In the UK, aggressive hoof trimming is not recommended, as it is believed it may help to spread of the disease. Instead, it is recommended that antibiotic injections and antibiotic sprays be used to control footrot and similar hoof diseases. European researchers have found success treating footrot with Gamithromycin (Zactran®), a macrolide antibiotic that is licensed for cattle in the treatment and control of bovine respiratory disease. Use of Zactran® in the US to treat foot rot is an extra label use that requires a veterinary prescription.
Vaccination of flocks with a history of footrot can help in
prevention and treatment of current cases. However, just
because a sheep is vaccinated for footrot does not mean it is
immune to infection. The vaccine does not cover all the strains
of footrot. The vaccine is not always readily available. Producers with clean flocks can control footrot
more economically by prevention rather than vaccination.
Severely infected sheep that do not respond to treatment should
be culled. There can be a genetic susceptibility to footrot;
some sheep are more susceptible to footrot than others. Also,
there can be breed differences in susceptibility to footrot.
British and European breeds seem to be less susceptible to footrot.
Thus, sheep that have resistance to footrot should be propagated,
while, susceptible animals should be culled. Keeping records
can help in identification of these types. Though a common belief, there is no scientific proof that black-pigmented hooves are less prone to hoof disease than light-colored hooves. It is much easier to prevent foot rot than to eradicate it.
Several management practices help to minimize the chances that
foot rot will establish itself in a flock. You should never
buy sheep infected with foot rot. Avoid buying apparently clean
sheep from an infected flock. Avoid buying sheep from sale barns
where clean and infected sheep are penned together.
Assume all new additions to your flock are infected with foot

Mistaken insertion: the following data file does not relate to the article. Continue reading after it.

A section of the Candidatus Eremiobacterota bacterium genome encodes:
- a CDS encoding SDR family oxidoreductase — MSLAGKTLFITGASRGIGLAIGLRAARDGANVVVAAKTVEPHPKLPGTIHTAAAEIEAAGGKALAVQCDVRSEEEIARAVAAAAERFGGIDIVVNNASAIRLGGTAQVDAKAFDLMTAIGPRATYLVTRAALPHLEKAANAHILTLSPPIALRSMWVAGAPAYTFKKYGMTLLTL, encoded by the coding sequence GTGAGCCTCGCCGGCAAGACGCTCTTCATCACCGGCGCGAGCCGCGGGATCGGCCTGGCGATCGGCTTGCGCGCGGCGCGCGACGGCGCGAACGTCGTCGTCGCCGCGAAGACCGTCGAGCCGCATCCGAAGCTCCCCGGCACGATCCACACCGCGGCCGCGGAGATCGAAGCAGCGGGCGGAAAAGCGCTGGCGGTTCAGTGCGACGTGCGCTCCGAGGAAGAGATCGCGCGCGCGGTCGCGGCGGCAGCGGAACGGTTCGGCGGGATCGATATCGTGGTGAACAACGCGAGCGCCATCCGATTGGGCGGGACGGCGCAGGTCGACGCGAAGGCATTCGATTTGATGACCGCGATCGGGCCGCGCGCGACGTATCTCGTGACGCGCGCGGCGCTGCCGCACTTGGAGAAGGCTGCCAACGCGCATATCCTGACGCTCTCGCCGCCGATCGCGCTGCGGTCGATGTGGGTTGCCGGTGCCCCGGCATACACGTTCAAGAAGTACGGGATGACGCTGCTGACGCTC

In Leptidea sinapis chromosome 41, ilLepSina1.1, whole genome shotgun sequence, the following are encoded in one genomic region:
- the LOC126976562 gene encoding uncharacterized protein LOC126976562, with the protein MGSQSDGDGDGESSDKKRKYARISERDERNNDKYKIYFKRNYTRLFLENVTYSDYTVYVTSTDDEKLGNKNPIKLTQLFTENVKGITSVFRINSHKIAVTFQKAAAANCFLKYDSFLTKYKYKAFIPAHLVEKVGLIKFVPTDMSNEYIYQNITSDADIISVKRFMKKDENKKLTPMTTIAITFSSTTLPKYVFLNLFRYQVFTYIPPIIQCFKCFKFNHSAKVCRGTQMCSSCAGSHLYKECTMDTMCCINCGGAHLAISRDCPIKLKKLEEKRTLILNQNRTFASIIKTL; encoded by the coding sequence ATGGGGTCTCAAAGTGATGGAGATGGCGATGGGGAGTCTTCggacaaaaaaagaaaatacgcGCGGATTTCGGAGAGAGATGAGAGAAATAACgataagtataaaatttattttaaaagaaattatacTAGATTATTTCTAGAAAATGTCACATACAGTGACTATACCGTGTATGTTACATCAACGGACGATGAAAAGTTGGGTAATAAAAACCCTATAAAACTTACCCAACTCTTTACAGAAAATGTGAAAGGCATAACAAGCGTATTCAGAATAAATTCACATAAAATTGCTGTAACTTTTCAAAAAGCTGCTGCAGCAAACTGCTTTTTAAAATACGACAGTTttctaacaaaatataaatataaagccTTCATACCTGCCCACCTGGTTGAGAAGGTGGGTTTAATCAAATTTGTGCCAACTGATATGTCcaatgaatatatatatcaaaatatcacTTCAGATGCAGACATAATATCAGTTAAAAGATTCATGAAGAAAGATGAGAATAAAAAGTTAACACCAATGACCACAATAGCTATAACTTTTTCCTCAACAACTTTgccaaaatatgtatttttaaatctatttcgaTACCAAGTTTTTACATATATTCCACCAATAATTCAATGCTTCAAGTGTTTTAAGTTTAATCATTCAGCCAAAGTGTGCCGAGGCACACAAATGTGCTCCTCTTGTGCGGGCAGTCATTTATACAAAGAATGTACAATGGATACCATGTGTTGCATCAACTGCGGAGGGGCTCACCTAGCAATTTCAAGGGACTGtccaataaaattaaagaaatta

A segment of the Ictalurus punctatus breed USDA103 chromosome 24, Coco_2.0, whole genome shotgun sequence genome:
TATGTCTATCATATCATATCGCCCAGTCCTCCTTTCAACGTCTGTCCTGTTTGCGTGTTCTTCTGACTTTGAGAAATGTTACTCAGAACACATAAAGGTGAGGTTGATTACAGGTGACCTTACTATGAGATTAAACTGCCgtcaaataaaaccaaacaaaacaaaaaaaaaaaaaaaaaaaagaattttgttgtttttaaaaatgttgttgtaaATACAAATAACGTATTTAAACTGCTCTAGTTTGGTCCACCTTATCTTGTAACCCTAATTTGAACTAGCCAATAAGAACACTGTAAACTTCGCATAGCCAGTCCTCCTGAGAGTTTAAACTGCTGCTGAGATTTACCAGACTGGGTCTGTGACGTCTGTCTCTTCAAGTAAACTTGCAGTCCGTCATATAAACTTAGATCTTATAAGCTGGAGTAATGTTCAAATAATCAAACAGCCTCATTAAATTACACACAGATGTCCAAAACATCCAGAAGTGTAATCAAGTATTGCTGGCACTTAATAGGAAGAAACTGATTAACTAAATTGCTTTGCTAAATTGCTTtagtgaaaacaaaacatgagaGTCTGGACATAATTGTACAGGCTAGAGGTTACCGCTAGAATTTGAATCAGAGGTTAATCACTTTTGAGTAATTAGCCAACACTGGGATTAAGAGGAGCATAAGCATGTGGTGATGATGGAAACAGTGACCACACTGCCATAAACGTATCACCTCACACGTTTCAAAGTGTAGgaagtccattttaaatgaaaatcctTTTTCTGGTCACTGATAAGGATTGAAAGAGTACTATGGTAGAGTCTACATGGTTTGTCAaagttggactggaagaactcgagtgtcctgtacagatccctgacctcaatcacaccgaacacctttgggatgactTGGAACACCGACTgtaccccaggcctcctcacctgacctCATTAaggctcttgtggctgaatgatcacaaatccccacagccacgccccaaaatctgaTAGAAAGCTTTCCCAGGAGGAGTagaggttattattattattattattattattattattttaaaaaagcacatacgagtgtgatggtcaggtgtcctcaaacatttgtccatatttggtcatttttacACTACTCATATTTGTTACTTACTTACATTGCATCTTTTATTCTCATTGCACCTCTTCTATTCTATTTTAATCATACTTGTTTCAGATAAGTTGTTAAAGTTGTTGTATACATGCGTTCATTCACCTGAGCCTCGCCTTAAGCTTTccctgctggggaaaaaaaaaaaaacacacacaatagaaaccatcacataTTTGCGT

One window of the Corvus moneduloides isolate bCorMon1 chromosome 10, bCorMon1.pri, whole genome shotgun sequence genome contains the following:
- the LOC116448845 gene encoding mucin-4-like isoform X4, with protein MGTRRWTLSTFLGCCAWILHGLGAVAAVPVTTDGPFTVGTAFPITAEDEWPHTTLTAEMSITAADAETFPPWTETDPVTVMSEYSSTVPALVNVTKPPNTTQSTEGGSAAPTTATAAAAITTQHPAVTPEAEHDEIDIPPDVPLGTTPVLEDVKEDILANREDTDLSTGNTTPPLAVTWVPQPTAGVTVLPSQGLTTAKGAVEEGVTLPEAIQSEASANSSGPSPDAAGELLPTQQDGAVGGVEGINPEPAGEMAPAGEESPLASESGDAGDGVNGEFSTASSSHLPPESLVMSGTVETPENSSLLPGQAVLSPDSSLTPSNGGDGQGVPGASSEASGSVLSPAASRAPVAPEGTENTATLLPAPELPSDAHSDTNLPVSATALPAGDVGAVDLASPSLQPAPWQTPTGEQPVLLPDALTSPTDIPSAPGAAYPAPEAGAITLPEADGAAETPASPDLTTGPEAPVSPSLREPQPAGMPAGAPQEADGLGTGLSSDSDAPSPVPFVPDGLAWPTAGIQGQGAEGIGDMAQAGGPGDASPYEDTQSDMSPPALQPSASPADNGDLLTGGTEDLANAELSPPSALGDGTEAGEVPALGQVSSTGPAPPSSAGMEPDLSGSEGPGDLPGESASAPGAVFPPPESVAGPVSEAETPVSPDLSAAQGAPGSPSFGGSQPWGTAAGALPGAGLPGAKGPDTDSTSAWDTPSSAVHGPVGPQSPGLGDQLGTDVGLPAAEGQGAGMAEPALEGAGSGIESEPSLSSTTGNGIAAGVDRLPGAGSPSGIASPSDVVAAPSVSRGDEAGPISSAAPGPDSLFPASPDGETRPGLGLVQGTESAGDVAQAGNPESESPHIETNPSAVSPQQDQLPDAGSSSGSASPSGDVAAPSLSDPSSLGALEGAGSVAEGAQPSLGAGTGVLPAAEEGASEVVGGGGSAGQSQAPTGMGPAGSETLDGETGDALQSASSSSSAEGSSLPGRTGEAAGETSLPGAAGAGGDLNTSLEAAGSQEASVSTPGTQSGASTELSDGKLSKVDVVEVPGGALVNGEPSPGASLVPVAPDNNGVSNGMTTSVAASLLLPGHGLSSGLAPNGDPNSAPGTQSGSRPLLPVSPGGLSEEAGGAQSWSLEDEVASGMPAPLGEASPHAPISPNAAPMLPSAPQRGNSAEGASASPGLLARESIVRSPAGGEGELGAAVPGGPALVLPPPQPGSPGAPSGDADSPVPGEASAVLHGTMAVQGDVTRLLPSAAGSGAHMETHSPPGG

rot. Always isolate new animals for at least 30 days. Trim
feet immediately upon arrival. Treat feet of new sheep following
trimming. Re-inspect feet during the quarantine period.
Foot Scald (interdigital dematitis)
Foot scald is an infection of only F. necrophorum and is
not contagious. Foot scald causes lameness, frequently on the
front feet, and lesions are found between the hooves. The tissue
between the toes of a sheep with foot scald are generally blanched
and white, or red and swollen. Foot scald is much easier to treat
than foot rot. Many times, placing sheep on drier footing and
out of mud will alleviate the problems of the disease.
Individual sheep or hooves can be treated topically with copper sulfate (Kopertox) or zinc sulfate. The simplest and most effective
treatment is use of a footbath containing 10% zinc sulfate solution
(8 pounds zinc sulfate to 10 gallons water). The frequency and
severity of foot scald infection will decline as drier weather
Lameness related to laminitis is caused by inadequate blood flow
in the hoof caused by digestive problems resulting from the excessive
intake of grain (grain overload, acidosis). Animals often die
before the feet become involved. Recovered animals may exhibit
unusual foot growth and/or permanent lameness.
Soremouth (contagious ecthyma)
Lameness caused by soremouth is the result of blisters appearing
on the skin near the top of the hoof wall. Simultaneous blisters
appear on the mouth and other areas of the sheep's body. The
infection is more common around the mouth than on the legs or
feet. Lesions can be treated with an ointment containing a broad
spectrum antibiotic. Soremouth can be prevented with vaccination or avoided with good biosecurity.
<== SHEEP 201 INDEX